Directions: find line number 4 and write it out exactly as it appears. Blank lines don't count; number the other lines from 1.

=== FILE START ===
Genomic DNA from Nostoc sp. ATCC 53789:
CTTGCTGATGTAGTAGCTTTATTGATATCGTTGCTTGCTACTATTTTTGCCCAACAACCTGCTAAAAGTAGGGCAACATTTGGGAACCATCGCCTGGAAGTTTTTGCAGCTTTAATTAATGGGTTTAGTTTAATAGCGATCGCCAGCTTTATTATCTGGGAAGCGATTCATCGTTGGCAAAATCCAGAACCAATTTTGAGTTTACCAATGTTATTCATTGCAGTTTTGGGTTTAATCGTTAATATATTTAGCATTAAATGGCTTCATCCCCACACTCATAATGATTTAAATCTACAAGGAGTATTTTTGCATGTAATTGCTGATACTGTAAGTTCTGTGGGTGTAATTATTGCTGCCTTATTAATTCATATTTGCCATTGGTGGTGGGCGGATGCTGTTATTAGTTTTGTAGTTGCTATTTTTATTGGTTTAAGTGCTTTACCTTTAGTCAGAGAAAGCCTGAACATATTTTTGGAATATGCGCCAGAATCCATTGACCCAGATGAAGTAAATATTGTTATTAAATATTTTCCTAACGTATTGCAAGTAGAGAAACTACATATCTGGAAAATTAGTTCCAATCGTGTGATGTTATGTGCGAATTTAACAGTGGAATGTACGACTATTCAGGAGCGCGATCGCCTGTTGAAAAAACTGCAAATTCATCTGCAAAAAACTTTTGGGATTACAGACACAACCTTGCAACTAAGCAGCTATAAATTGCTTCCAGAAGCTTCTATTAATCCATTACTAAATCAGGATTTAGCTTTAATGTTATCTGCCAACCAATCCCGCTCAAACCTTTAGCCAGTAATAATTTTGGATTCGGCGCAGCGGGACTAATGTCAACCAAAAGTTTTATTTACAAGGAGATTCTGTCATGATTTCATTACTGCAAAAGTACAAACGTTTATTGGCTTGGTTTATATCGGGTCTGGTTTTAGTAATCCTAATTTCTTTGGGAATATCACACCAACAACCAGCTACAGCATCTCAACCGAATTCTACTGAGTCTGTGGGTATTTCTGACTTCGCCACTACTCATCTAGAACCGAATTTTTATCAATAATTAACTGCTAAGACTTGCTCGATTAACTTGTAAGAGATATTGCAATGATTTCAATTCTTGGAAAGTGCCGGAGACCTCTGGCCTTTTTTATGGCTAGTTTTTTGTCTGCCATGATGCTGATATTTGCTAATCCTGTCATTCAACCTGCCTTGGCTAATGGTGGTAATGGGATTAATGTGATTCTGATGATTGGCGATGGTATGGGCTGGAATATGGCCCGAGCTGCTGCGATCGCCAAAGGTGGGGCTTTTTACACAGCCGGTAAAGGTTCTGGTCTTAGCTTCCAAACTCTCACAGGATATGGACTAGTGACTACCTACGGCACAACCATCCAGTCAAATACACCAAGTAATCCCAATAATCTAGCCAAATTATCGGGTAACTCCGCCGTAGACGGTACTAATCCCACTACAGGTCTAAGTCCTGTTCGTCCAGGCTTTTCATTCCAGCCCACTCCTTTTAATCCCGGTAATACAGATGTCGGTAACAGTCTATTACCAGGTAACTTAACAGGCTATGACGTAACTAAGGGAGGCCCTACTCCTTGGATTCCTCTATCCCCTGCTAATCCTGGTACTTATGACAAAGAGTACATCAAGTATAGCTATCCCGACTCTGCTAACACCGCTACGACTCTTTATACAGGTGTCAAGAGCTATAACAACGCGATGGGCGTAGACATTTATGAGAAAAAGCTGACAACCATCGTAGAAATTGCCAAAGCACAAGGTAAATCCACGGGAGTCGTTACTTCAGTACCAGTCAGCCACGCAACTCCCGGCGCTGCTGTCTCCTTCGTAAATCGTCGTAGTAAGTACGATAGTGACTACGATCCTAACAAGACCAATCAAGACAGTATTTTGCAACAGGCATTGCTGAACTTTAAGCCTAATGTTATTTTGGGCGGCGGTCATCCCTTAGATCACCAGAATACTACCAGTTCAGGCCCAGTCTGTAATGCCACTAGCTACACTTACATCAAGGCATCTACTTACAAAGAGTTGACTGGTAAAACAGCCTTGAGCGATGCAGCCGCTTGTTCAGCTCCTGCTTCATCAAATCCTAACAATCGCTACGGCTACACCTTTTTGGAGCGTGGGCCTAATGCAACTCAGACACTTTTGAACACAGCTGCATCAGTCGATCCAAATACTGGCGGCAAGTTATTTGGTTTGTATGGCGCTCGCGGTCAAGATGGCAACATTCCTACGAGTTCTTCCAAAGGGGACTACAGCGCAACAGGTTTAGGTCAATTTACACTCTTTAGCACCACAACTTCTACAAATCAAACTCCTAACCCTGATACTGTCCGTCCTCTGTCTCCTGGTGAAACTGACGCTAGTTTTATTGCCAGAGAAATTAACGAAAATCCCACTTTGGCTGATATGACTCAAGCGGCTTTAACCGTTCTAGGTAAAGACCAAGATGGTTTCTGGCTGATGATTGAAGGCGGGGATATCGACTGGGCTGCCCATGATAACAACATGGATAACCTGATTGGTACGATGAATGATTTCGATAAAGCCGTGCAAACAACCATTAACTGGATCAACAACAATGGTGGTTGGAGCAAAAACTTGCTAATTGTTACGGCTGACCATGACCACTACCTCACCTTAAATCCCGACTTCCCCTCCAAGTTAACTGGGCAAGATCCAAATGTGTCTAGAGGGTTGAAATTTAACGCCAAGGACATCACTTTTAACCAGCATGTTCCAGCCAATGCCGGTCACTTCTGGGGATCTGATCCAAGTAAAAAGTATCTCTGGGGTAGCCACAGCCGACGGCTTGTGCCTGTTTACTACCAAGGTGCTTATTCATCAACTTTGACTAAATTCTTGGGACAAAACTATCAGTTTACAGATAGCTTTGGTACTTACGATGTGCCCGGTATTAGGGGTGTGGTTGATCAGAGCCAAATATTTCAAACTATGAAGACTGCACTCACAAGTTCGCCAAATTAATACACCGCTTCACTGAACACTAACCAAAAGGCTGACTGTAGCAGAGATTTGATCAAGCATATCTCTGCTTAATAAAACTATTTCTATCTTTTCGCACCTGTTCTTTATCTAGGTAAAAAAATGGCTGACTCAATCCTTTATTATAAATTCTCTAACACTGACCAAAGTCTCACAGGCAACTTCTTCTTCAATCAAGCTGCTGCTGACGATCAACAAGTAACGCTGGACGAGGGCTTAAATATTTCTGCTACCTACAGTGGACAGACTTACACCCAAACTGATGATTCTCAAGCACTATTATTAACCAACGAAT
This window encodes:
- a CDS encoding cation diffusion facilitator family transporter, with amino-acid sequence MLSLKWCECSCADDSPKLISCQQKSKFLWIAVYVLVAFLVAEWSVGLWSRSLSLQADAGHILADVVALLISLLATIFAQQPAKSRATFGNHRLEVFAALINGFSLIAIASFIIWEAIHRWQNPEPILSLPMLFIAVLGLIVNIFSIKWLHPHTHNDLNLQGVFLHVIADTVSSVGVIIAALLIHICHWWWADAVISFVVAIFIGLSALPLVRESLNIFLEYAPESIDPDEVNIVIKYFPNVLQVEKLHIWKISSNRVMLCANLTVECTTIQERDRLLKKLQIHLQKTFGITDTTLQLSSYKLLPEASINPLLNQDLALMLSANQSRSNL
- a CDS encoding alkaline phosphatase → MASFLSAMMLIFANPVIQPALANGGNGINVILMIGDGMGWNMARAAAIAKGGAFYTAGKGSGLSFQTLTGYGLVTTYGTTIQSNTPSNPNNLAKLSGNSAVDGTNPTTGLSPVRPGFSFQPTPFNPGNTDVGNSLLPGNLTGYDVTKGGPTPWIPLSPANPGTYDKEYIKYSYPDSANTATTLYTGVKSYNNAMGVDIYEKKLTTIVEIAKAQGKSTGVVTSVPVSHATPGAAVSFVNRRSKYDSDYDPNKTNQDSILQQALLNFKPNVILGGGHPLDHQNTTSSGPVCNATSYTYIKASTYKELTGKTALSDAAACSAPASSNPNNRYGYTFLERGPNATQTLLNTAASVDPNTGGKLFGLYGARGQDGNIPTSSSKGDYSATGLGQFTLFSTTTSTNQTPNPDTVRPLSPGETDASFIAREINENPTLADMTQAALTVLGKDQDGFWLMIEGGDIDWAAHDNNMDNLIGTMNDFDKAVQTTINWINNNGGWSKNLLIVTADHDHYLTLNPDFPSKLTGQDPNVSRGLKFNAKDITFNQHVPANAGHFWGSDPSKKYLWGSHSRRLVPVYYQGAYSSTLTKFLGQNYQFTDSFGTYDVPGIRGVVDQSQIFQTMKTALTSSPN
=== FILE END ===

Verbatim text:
- a CDS encoding cation diffusion facilitator family transporter, with amino-acid sequence MLSLKWCECSCADDSPKLISCQQKSKFLWIAVYVLVAFLVAEWSVGLWSRSLSLQADAGHILADVVALLISLLATIFAQQPAKSRATFGNHRLEVFAALINGFSLIAIASFIIWEAIHRWQNPEPILSLPMLFIAVLGLIVNIFSIKWLHPHTHNDLNLQGVFLHVIADTVSSVGVIIAALLIHICHWWWADAVISFVVAIFIGLSALPLVRESLNIFLEYAPESIDPDEVNIVIKYFPNVLQVEKLHIWKISSNRVMLCANLTVECTTIQERDRLLKKLQIHLQKTFGITDTTLQLSSYKLLPEASINPLLNQDLALMLSANQSRSNL